Back in 1995 Franz Lanzinger and Mark Robichek decide to form a company to develop and publish a game vaguely similar to Crystal Castles. Franz has always wanted to make another game similar to his first and most famous game, and with the advent of great new 3D tools such as 3D Studio Max (Version 1.0) it seems like a good idea to make a fun, pacman-like 3D maze game. And so Gubble is born. It's 1996.
Soon, Eric Ginner joins the company as game programmer and Paul Barton as the artist. For the next two years the company grows to seven people and develops two products, Gubble and Gubble 2. Gubble is a great success, and everyone has great hopes for Gubble 2. Meanwhile the industry is growing like crazy, and small companies need to grow in order to keep up. Unfortunately this didn't happen for us.
Two years later the company runs out of money, mainly due to lower than expected sales of Gubble 2. It's time to shut down the office, lay off everyone, and try to sell the left-over inventory on the web. There are also continuing international licensing opportunities, but the money just isn't there to do continued development, or even to pay for the rent on the office.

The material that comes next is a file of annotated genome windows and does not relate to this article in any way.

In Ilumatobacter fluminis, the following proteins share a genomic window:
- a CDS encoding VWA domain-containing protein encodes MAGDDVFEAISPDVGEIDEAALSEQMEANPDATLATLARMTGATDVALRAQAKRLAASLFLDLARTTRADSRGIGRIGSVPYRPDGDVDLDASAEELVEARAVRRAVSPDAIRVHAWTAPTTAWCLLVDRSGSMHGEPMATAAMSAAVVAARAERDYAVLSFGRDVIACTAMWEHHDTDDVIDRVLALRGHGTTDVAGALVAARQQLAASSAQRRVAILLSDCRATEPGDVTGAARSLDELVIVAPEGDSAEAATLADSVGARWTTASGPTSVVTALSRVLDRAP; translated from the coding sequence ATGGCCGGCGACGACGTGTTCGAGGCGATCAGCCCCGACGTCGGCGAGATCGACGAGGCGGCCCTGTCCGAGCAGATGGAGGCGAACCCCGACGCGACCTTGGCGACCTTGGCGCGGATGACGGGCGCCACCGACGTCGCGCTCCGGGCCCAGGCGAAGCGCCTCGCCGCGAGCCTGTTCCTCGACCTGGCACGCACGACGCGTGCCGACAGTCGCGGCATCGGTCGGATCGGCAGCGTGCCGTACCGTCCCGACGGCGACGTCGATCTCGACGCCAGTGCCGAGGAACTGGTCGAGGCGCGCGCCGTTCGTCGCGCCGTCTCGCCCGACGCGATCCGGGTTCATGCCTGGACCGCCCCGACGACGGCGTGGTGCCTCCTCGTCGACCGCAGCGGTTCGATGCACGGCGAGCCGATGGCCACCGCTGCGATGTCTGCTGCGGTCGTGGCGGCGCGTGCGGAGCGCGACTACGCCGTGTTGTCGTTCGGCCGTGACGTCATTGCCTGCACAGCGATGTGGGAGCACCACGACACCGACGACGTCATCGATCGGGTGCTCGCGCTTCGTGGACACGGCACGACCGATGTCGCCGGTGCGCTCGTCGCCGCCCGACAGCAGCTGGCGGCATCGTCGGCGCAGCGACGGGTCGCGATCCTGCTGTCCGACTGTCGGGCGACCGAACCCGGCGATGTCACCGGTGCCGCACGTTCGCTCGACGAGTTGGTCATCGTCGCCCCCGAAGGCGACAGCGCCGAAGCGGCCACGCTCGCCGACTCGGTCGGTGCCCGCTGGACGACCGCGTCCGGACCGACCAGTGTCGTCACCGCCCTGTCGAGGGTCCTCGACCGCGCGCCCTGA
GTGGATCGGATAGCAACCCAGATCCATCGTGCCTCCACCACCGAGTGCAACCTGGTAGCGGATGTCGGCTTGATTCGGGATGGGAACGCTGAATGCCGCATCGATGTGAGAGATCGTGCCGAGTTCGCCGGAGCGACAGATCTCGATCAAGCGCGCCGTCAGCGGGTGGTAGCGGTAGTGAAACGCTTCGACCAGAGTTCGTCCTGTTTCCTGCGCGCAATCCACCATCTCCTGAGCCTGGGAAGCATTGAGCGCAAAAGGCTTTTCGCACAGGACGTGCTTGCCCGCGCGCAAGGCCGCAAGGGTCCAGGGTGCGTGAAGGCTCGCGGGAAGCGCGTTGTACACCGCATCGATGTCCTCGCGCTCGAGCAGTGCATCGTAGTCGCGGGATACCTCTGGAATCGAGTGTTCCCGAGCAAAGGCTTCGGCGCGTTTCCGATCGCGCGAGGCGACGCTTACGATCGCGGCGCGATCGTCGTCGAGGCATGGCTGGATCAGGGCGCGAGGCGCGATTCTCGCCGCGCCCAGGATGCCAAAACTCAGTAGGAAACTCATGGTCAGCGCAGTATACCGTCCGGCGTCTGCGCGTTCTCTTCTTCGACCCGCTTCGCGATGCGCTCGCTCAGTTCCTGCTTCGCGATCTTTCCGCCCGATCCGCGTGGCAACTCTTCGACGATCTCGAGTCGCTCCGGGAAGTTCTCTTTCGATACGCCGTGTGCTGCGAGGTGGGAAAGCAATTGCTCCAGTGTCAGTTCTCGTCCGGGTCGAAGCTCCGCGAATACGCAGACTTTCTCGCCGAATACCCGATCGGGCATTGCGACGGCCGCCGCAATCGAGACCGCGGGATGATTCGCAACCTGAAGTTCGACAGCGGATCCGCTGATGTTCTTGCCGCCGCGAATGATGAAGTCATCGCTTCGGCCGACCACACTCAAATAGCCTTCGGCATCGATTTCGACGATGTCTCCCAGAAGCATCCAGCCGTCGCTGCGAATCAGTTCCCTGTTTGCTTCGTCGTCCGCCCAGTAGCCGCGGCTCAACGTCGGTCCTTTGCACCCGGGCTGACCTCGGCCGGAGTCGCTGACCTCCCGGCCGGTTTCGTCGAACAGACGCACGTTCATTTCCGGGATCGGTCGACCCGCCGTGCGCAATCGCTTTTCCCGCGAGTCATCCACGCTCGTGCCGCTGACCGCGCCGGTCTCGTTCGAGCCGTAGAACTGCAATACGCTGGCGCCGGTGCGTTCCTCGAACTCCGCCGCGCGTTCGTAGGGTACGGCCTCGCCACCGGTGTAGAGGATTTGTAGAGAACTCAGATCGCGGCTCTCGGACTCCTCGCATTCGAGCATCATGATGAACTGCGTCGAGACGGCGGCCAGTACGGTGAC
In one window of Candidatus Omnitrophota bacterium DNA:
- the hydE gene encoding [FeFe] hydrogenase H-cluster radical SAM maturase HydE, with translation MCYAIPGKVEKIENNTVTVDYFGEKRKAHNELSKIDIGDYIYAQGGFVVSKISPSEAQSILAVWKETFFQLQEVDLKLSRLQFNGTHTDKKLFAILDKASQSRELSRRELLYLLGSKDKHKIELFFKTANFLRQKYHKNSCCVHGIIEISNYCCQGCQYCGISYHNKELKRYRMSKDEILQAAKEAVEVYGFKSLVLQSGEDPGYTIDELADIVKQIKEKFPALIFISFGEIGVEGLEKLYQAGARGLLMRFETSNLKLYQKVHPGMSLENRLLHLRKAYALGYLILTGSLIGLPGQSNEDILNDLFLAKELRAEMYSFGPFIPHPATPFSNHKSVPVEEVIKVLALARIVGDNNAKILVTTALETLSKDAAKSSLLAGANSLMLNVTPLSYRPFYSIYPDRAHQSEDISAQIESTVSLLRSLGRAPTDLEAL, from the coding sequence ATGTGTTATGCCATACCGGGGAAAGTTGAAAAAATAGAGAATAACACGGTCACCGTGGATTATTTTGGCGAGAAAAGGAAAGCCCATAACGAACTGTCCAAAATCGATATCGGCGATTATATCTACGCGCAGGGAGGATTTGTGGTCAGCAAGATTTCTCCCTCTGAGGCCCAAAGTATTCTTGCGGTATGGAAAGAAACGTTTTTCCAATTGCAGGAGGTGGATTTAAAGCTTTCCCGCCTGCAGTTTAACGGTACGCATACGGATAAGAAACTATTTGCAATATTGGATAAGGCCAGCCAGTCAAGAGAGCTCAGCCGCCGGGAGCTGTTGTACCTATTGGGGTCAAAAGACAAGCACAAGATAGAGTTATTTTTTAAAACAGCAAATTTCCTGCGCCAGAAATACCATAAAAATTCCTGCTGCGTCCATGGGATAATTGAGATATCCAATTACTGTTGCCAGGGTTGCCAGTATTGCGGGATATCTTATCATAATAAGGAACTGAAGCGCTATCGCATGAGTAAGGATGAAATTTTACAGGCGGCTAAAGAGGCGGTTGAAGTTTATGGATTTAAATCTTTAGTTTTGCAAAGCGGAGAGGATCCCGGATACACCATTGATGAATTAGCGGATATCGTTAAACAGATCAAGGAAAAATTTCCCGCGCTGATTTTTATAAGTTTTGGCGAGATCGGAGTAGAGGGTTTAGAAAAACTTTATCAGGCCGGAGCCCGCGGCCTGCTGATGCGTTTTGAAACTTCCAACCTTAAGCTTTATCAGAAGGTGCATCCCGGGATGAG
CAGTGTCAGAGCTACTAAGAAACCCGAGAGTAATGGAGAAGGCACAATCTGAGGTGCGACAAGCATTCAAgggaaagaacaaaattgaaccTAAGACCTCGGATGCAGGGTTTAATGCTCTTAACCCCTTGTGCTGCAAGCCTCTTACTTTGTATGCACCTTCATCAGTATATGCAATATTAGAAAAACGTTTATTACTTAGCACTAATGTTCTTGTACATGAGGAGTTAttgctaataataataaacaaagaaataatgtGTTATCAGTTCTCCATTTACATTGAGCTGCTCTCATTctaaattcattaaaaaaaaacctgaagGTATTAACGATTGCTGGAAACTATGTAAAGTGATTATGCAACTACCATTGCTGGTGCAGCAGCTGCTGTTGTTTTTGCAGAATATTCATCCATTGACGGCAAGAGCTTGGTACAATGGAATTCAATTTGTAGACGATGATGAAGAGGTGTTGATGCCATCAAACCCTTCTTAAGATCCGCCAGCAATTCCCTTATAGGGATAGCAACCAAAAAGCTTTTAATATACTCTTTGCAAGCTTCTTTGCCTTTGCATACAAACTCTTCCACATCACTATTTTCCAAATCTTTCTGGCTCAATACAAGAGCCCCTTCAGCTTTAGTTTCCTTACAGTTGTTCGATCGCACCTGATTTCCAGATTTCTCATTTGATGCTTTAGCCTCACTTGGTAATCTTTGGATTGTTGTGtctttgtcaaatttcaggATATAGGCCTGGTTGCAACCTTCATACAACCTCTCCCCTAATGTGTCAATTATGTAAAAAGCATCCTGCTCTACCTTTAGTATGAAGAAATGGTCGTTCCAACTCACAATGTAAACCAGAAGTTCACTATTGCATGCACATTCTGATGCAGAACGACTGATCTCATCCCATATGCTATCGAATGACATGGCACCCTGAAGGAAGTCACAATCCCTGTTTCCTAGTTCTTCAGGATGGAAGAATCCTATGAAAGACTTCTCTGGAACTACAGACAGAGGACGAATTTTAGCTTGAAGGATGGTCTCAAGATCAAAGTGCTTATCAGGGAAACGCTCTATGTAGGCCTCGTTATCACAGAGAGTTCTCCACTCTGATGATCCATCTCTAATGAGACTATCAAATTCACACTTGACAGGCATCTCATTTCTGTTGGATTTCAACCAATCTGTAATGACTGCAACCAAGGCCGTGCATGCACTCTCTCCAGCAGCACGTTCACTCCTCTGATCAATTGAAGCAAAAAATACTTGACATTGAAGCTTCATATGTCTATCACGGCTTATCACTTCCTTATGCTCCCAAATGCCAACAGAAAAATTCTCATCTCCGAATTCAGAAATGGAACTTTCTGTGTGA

For the next eight years Actual Entertainment continues to license and sell Gubble products. There's also some scientific user interface programming work that keeps it afloat, thanks to the good people at EOO.
Fast forward to 2006. Actualentertainment.com consists of an "under construction" placeholder. It's looking like the end of the road. But wait! In March of 2007, Franz Lanzinger attends GDC, as he usually does, and realizes that XBLA would be a great way to rerelease Gubble. The original Gubble graphics have a lot of hidden detail that would show up great in HD on an Xbox 360. He writes a frantic handwritten note to Microsoft about his new plans for Gubble. The note gets lost somewhere inside the Microsoft booth. Maybe they would prefer a playable demo over a handwritten note. Oh well, time to make a new PC version.
Starting in August of 2007 development begins in earnest. Very quickly all the levels get rerendered in glorious high definition. The game is just as fun as ever. Alpha testing shows very few problems, and even in high resolution the game runs very smoothly, even on some older PCs. The initial download size estimate for all 150 levels is 65 MB. Not too bad as long as people have DSL or faster. There's still a ton of work and testing left, but the game is screaming to be released soon.
So now it's September of 2007. To see what happens next, check out Franz's Blog.
(C) 1996-2007 Actual Entertainment, Inc.